Helping experts in crop biotechnology explain their work to non-specialists is a tough job – one to which I’ve dedicated a lot of time as a science writer/editor over the last 20 years. One rhetorical device that I’ve always found handy for getting my mind around biotechnology’s abstractions is the apt metaphor – like the image of a “pipeline” to depict how massive amounts of genomic data can be managed with sophisticated new software.
This is perhaps why I felt so relieved when I read a while back about a new approach called “genome editing.” Finally, I thought to myself, the molecular biologists are speaking a language that for me makes complete sense.
Does this mean that crop improvement will soon be as simple as “cut and paste,” “insert table,” and “save as” in word processing? Or to use a more old-fashioned metaphor, will plant breeders’ job become as straightforward as red-penciling plants? My chance to find out came when Joe Tohme, director of CIAT’s Agrobiodiversity Research Area, announced recently that a CIAT research team has been experimenting since 2014 with genome editing in rice. I couldn’t wait to find out more from the team’s leader, Paul Chavarriaga.
At a meeting in his office, Chavarriaga first explained to me the basics of how genome editing works. The idea is to remove, “switch off,” or otherwise modify genetic material in organisms to achieve a desired change. This is made possible by a new technology called CRISPR – for clustered, regularly interspaced, short palindromic repeat. Found in the genomes of some bacteria, it generates nucleases, notably one referred to as Cas9, which is an enzyme (or type of protein) that chemically cuts the links between the subunits of deoxyribonucleic acid (DNA) – the molecule that carries genetic instructions for the development, functioning, and reproduction of living things.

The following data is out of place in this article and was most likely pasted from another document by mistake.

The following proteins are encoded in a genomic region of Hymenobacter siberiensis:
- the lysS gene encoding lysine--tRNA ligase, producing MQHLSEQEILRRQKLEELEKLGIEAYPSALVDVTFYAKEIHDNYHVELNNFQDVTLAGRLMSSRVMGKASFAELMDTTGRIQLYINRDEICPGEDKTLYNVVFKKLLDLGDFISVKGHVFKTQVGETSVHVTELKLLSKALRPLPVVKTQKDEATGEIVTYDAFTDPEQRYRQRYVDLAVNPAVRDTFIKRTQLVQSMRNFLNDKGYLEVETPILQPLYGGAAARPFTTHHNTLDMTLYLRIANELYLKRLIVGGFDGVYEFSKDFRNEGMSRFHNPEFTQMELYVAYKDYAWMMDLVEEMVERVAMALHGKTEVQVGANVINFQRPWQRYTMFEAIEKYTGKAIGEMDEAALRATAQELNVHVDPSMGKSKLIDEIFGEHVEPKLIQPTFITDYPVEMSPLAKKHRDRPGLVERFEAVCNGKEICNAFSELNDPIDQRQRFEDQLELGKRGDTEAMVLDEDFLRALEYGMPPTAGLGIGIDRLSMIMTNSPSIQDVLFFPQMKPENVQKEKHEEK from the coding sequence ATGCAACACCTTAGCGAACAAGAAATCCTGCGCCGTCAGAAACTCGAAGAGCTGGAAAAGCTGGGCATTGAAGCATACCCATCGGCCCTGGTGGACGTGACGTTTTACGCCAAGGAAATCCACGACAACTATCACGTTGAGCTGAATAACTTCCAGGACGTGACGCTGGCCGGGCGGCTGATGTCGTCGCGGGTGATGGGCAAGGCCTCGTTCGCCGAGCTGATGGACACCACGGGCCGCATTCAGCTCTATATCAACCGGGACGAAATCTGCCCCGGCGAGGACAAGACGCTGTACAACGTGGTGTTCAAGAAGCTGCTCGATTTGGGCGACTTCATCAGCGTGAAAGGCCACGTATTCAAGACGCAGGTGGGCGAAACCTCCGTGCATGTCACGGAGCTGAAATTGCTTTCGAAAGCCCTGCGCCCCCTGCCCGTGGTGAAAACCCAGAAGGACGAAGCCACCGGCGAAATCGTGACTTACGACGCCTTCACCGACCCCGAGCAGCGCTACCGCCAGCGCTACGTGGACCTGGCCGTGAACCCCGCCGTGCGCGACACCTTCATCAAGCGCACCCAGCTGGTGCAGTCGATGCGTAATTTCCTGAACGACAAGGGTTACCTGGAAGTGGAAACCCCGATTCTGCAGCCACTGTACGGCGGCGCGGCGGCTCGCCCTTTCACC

The cutting action catalyzed by CRISPR-Cas9 is guided by pieces of ribonucleic acid (RNA) – a molecule that decodes the instructions “written into” DNA for protein synthesis and regulates gene expression, among other functions. Tailoring the RNA to fit a particular genetic sequence, scientists can use the CRISPR-Cas9 system to cut DNA at specific sites recognized by the RNA. The DNA then repairs itself, incorporating some type of genetic change, such as gene mutation or insertion or the replacement or rearrangement of genetic sequences.
Many problems of plant and human health involve more than a single gene. Not to worry! The CRISPR-Cas9 system has proved capable of modifying several genes at a time.
Since 2011, when the technique was first developed, applications have proliferated, as reflected in the large number of publications (more than a thousand by 2015) now flooding the scientific literature. These articles document the use of Cas9 to modify cells in a wide variety of animals (e.g., mice, rabbits, frogs, and fruit flies) and plants (including rice, sorghum, tobacco, and wheat). In Brazil, for example, scientists have used the CRISPR/Cas9 system to show how mosquitoes can be rendered incapable of serving as carriers of malaria.
To demonstrate proof of concept in CIAT’s research, Chavarriaga’s team recently used the system to induce the “drooping leaf” effect in IR64, an elite rice line developed by the International Rice Research Institute (IRRI). Scientists in Japan had already performed the same feat with Japonica rice. IR64 has been incorporated into hundreds of improved rice varieties, which have been released in a dozen countries and are grown on millions of hectares. If genome editing for important agronomical traits could give more of an edge to this already superior rice, the benefits would reach many millions of people.